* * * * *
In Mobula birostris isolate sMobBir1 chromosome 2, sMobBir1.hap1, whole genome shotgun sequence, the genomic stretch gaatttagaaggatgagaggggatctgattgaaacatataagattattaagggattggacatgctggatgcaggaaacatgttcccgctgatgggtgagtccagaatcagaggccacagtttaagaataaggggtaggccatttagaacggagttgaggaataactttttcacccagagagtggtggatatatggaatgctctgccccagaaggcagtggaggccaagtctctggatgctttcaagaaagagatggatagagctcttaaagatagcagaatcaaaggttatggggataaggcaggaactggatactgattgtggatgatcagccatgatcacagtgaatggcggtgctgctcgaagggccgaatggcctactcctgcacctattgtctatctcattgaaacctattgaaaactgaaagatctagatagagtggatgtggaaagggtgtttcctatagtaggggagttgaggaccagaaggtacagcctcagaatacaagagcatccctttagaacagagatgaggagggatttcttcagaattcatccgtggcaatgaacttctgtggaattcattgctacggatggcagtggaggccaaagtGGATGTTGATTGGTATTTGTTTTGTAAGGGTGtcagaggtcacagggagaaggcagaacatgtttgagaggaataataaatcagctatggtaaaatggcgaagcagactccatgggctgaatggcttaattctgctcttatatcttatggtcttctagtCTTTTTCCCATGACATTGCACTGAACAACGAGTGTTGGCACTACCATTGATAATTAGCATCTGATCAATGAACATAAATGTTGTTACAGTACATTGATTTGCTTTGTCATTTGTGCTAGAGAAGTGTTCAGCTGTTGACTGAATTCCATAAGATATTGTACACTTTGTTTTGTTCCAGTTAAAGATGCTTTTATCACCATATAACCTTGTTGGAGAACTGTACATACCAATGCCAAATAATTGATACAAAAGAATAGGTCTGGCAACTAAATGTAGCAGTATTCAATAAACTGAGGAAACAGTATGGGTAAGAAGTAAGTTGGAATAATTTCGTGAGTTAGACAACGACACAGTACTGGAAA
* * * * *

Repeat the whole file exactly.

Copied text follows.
In Mobula birostris isolate sMobBir1 chromosome 2, sMobBir1.hap1, whole genome shotgun sequence, the genomic stretch gaatttagaaggatgagaggggatctgattgaaacatataagattattaagggattggacatgctggatgcaggaaacatgttcccgctgatgggtgagtccagaatcagaggccacagtttaagaataaggggtaggccatttagaacggagttgaggaataactttttcacccagagagtggtggatatatggaatgctctgccccagaaggcagtggaggccaagtctctggatgctttcaagaaagagatggatagagctcttaaagatagcagaatcaaaggttatggggataaggcaggaactggatactgattgtggatgatcagccatgatcacagtgaatggcggtgctgctcgaagggccgaatggcctactcctgcacctattgtctatctcattgaaacctattgaaaactgaaagatctagatagagtggatgtggaaagggtgtttcctatagtaggggagttgaggaccagaaggtacagcctcagaatacaagagcatccctttagaacagagatgaggagggatttcttcagaattcatccgtggcaatgaacttctgtggaattcattgctacggatggcagtggaggccaaagtGGATGTTGATTGGTATTTGTTTTGTAAGGGTGtcagaggtcacagggagaaggcagaacatgtttgagaggaataataaatcagctatggtaaaatggcgaagcagactccatgggctgaatggcttaattctgctcttatatcttatggtcttctagtCTTTTTCCCATGACATTGCACTGAACAACGAGTGTTGGCACTACCATTGATAATTAGCATCTGATCAATGAACATAAATGTTGTTACAGTACATTGATTTGCTTTGTCATTTGTGCTAGAGAAGTGTTCAGCTGTTGACTGAATTCCATAAGATATTGTACACTTTGTTTTGTTCCAGTTAAAGATGCTTTTATCACCATATAACCTTGTTGGAGAACTGTACATACCAATGCCAAATAATTGATACAAAAGAATAGGTCTGGCAACTAAATGTAGCAGTATTCAATAAACTGAGGAAACAGTATGGGTAAGAAGTAAGTTGGAATAATTTCGTGAGTTAGACAACGACACAGTACTGGAAA